It’s time to look at how gift giving spares a thought for loved ones but not the planet
Father’s Day, graduation ceremonies, weddings and birthdays…they all have two things in common: they’re coming up over the next few months and they involve gifts.
So, what will dads get this June, a pair of socks? Ties they will never wear? A mug with a cheesy message on it about them being the best?
Yes, granted, everyone does love socks, but have you ever considered how damaging generic and seemingly half-hearted gifts can be to the environment and their ethical implications?
As part of the Environment Campaign, we've collated the latest planet-friendly gift giving advice from Loughborough University experts Dr Kerri Akiwowo, a Lecturer in Textiles, and Dr Petros Vourvachis, whose research looks at corporate social responsibility and environmental accounting.
Click on the links below to get more information on each of the topics:
Clothing has always been a popular gift choice but fashion waste is a real issue. According to the Waste and Resources Action Programme (WRAP), around £140m worth of clothing goes into landfill each year and clothing has the fourth largest environmental impact after housing, transport and food.
As a designer, maker, researcher, educator and mother, Dr Akiwowo says she has, in more recent years, felt an increased sense of environmental responsibility towards the work she produces and the things she buys.
From listing materials to avoid and opt for, to explaining the ‘slow-clothing movement’ and how to get involved, Dr Akiwowo has shared her top tips to help ensure gifts – for any occasion – are more planet-friendly.
She said: “As my awareness and understanding of the negative impact of our purchasing habits, material choices and consumer behaviours have developed, so too have my thoughts, attitudes and actions.
“On a consumer level, we each contribute to the lifecycle of our clothes. We are therefore empowered to make environmentally-driven choices about how we acquire, purchase, use and care for these items.”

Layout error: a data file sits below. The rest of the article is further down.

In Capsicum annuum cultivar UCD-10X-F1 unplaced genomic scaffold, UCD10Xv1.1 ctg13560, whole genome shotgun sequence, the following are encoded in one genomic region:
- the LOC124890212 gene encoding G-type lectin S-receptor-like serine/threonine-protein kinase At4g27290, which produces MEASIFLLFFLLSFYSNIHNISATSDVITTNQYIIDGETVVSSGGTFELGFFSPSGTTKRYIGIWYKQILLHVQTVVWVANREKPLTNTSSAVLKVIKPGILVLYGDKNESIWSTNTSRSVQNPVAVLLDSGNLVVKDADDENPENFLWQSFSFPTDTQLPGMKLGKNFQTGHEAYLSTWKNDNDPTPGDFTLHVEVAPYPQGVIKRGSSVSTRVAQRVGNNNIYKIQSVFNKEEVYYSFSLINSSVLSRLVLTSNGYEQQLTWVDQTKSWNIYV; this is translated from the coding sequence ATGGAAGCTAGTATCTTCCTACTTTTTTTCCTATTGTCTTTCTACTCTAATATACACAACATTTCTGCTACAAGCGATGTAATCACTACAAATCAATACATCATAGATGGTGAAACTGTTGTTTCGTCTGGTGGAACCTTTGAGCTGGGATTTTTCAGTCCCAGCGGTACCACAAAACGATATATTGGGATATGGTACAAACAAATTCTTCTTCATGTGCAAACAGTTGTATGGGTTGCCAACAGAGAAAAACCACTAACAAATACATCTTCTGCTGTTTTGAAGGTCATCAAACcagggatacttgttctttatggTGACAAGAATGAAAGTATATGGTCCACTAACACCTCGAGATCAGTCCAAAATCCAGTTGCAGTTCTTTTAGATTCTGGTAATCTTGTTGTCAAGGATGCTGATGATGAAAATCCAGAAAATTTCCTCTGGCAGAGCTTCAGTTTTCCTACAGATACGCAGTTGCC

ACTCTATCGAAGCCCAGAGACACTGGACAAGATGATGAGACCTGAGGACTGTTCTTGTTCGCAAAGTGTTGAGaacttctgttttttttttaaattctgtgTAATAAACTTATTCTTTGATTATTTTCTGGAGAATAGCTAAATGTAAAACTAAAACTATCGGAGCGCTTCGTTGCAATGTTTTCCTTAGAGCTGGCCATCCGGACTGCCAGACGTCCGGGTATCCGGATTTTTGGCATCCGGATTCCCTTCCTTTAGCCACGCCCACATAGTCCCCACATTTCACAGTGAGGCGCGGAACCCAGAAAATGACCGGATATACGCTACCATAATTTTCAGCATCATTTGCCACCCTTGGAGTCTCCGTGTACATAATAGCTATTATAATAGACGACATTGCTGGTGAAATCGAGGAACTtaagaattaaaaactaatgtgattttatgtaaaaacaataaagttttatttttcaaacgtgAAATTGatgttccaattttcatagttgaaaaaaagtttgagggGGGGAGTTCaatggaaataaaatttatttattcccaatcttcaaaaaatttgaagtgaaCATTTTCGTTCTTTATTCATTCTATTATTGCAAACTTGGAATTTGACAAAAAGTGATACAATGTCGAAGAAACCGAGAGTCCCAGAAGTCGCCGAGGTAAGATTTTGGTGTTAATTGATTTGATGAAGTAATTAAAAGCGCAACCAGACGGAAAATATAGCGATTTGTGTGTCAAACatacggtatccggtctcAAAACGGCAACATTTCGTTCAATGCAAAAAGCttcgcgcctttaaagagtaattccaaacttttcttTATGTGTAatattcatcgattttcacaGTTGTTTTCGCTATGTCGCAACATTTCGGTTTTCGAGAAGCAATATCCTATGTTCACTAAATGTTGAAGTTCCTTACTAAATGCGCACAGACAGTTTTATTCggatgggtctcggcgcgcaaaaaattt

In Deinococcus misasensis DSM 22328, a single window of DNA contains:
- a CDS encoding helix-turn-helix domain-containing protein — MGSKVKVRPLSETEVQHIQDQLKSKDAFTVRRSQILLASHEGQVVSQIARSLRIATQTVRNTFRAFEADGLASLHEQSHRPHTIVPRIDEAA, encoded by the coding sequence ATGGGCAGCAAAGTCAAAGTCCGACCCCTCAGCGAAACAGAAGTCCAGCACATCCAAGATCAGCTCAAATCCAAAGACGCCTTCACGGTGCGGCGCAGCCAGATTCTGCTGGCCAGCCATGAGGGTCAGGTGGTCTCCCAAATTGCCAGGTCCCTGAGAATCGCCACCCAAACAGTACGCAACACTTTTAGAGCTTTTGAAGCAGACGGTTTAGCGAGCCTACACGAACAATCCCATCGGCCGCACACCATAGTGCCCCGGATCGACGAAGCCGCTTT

Read more here.
A benefit of gift giving is that it arguably contributes to social wellbeing; we feel good buying gifts for those we care about and we also value receiving them too. We just need to consider the dangers of overdoing the exchanging of presents, says Dr Vourvachis.
The School of Business and Economics academic looks at a range of issues presented by gift giving and explores important questions such as ‘who is responsible for ensuring we can be more ethical in our gift giving?’ and ‘how can we ensure gifts are ethical?’. The Sustainability team also share a few ideas of what an ethical gift could be.
Dr Vourvachis said: “From an environmental point of view, there are detrimental impacts as a result of consuming potentially scarce resources to produce gifts which can directly and indirectly contribute to climate change.
“People need to consider the ethical implications. Can we guarantee the product was not produced by incriminating human rights such as child labour and bribery?
“We should also consider the ethics behind consumption too. Consider the marketing tactics and psychology used by organisations to encourage people to over-consume, and the stress people feel to buy more and more presents, and to make sure they are the right ones too.”
Read more here.
To keep up-to-date with the research published as part of the Environment campaign, click the Focus on: Environment section on the Media Centre.
Notes for editors
Press release reference number: 19/68
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